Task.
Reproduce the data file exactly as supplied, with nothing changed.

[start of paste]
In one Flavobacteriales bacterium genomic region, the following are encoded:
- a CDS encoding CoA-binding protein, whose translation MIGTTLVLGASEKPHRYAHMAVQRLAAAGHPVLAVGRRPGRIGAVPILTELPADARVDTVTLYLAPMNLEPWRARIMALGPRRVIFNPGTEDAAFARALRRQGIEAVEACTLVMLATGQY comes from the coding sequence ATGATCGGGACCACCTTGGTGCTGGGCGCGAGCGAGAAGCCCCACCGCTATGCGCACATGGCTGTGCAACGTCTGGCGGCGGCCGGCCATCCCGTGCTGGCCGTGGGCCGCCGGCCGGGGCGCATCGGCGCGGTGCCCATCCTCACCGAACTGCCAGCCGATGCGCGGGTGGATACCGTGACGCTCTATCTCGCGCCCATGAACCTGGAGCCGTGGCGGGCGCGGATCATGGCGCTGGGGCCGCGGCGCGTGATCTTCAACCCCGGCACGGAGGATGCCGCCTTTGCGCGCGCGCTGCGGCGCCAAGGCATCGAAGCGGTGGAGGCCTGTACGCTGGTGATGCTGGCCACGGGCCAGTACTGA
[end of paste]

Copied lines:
In one Flavobacteriales bacterium genomic region, the following are encoded:
- a CDS encoding CoA-binding protein, whose translation MIGTTLVLGASEKPHRYAHMAVQRLAAAGHPVLAVGRRPGRIGAVPILTELPADARVDTVTLYLAPMNLEPWRARIMALGPRRVIFNPGTEDAAFARALRRQGIEAVEACTLVMLATGQY comes from the coding sequence ATGATCGGGACCACCTTGGTGCTGGGCGCGAGCGAGAAGCCCCACCGCTATGCGCACATGGCTGTGCAACGTCTGGCGGCGGCCGGCCATCCCGTGCTGGCCGTGGGCCGCCGGCCGGGGCGCATCGGCGCGGTGCCCATCCTCACCGAACTGCCAGCCGATGCGCGGGTGGATACCGTGACGCTCTATCTCGCGCCCATGAACCTGGAGCCGTGGCGGGCGCGGATCATGGCGCTGGGGCCGCGGCGCGTGATCTTCAACCCCGGCACGGAGGATGCCGCCTTTGCGCGCGCGCTGCGGCGCCAAGGCATCGAAGCGGTGGAGGCCTGTACGCTGGTGATGCTGGCCACGGGCCAGTACTGA